Sunday, October 3, 2010

Fact Error

Tonight proved that my reasoning for not leaving my Twitter or Google Reader accounts alone for long periods of time holds true: because when I do, it always seems comes to life. Unfortunately, it's not always in a good way, and this was one of those nights.

Katie Drummond, a journalist at Marie Claire, wrote an article about the "Big Six" of the blog world that I found on Strawberry Sweat.

Drummond did not focus on how the Big Six make the time to post to their blog two or three times daily, documenting their personal, healthy choices. She did not focus on their hard work to combat negative body image and tearing down stereotypes of what health means and should look like.


Drummond decided to document the Big Six's blogs as eating disorder-inducing, unhealthy images for readers. Most of us (I'd say about a 99.9% rate) know that's far from the truth.

The image I took from the Healthy Living Summit was one of balance, and I couldn't begin to imagine Caitlin keeping us away from dangerous carbs like miniature croissants and muffins - honestly, Drummond? I don't believe you could have written your article the way you did if you had been reading the Big Six's blogs on a daily basis, like most of us do.

This is simply a poorly written, incorrect story. If the Big Six were to be pictured, it should have been from the perspective that the Big Six blogs are not at all disorder-inducing, but are instead positive, healthy images of balanced lifestyles. Drummond's was a story that is not well researched or factual whatsoever. This story is the opposite of what I've been taught to write - a story that portrays its subjects in a false light.

Drummond, the next time you write a story, make sure it's an accurate representation of the individuals and/or community you represent. The healthy living community is a resilient one that will bounce back. Best of luck in writing more factual stories in the future.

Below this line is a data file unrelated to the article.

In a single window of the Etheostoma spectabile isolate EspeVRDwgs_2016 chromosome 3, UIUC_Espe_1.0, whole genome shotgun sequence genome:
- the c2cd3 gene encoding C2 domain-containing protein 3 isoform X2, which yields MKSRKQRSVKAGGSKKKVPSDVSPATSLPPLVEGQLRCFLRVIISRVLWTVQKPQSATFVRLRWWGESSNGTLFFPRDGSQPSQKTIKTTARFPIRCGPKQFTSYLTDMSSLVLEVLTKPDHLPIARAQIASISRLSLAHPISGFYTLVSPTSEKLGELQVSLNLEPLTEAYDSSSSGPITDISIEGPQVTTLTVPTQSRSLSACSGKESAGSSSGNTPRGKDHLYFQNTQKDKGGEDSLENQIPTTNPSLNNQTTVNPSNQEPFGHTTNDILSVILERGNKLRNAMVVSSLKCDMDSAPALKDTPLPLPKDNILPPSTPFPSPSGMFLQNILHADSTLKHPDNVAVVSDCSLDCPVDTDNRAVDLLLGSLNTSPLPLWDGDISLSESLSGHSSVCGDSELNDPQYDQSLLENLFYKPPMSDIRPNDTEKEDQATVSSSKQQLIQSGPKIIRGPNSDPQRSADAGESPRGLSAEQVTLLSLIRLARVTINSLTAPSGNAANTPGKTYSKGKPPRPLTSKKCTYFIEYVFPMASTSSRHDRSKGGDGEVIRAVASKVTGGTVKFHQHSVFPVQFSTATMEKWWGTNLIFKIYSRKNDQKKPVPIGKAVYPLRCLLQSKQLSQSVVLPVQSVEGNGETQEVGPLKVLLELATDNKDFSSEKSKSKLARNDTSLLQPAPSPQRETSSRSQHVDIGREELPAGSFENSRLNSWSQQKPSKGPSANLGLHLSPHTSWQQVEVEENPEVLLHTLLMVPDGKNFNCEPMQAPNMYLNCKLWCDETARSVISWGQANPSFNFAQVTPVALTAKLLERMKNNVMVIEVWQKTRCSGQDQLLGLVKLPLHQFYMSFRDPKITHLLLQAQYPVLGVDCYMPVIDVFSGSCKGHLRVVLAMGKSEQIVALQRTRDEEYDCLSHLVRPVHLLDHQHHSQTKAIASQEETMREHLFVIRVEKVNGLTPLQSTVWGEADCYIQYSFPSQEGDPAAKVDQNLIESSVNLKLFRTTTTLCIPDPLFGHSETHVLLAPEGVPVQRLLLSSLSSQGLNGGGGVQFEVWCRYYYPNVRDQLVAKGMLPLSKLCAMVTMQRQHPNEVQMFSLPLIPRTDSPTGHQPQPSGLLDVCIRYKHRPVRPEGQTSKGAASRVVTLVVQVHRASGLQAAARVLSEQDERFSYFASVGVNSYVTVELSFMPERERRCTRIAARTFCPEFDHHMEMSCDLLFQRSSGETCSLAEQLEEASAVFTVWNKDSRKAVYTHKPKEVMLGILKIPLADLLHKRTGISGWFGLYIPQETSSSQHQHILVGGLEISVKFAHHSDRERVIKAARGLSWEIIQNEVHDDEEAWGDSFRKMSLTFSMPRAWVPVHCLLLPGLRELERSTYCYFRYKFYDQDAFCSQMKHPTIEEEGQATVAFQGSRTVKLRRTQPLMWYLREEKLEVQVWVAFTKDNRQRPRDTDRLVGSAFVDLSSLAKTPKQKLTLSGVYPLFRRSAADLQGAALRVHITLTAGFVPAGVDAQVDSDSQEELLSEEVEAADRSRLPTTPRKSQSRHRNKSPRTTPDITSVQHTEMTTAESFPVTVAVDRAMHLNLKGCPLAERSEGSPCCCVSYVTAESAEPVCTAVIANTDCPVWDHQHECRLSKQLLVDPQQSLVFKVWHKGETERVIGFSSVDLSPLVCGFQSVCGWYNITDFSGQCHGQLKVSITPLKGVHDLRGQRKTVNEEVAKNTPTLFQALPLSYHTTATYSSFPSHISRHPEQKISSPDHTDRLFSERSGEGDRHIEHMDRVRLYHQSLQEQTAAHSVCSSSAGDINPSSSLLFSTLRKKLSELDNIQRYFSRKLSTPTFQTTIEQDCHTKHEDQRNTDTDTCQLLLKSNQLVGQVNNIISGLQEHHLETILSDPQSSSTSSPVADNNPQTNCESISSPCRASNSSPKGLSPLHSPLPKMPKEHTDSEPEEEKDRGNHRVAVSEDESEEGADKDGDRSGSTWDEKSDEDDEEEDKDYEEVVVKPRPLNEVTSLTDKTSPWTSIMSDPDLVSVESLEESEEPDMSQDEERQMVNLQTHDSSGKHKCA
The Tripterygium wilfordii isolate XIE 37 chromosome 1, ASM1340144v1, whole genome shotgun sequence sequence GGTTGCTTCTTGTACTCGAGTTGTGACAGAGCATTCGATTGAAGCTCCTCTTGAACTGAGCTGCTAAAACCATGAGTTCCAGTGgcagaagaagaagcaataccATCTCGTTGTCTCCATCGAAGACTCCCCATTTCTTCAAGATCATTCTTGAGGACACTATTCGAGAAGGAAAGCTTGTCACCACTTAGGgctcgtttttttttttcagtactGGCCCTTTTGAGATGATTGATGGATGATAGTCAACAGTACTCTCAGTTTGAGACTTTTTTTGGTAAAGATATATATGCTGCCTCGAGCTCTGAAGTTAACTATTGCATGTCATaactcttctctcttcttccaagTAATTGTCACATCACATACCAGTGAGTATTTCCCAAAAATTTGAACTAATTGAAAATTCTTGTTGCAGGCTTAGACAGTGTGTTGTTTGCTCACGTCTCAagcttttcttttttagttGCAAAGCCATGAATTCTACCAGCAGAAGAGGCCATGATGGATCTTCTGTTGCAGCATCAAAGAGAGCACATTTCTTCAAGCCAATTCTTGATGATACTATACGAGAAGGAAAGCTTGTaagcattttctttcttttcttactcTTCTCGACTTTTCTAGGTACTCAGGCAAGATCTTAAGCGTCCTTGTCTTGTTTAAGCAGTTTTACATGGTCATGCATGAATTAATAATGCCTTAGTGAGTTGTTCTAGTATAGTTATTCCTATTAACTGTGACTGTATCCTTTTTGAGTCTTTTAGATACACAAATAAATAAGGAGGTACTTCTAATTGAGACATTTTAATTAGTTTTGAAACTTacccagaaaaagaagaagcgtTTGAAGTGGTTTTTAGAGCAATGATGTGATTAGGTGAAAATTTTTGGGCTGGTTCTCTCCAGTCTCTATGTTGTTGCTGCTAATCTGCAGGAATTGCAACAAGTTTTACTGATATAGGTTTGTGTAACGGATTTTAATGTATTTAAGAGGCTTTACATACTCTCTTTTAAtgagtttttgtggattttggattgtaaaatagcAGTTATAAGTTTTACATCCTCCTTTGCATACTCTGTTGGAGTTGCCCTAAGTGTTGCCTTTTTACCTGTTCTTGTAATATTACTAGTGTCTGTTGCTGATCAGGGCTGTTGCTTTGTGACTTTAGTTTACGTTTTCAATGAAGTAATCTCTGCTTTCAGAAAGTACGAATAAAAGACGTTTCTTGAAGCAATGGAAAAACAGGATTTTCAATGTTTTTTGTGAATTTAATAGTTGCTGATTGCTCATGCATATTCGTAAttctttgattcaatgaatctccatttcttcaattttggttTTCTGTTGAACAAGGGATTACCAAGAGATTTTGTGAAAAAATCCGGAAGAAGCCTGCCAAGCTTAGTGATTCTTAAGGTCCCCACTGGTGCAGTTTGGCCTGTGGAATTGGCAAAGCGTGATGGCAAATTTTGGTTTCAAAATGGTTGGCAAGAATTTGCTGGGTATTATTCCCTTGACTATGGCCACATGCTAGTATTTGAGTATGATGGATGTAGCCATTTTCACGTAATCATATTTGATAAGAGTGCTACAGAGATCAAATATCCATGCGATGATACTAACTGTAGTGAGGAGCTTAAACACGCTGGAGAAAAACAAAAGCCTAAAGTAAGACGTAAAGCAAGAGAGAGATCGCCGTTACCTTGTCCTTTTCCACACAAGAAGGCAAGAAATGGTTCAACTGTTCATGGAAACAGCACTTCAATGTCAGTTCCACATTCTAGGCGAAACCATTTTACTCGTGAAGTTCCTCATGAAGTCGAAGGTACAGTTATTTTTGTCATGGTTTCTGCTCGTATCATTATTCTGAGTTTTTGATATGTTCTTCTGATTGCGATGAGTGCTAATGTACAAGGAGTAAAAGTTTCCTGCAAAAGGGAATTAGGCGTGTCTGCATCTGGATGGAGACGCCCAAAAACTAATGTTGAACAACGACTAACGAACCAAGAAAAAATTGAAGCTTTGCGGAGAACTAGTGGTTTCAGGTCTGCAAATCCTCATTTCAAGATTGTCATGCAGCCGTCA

4 comments:

  1. I'm so mad about this.

    I get it enough from my friends and family who criticize me for being "too healthy" (I didn't know there was such a thing).

    But to get the healthy living blog community as a whole down, is just such b.s. Especially for a magazine that claims they promote a healthy womanly perspective.

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  2. Agreed. I'm pissed about this article. I know these girls first hand and she took everything out of context. I want her FIRED.

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  3. So the "Big Six" supposedly have an eating disorder for not refueling with Twinkies and Coke after a double-digit run, but it's totally okay to put an app on the MC website that shows women what they'd look like ten pounds skinnier? Hmmm...

    Awesome insight. I'm pissed too.

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  4. I've never heard or read the Big 6 blogs before I saw that article. I checked them all out after reading it. The MC article is just over the top. So training for a marathon and eating oatmeal is bad, but page after page of unhealthy, twig skinny models and diet pill ads are. Give me a break.

    On the flip side, the big 6 just got a lot bigger. I added them all to my reader.

    Be well,
    Carolyn

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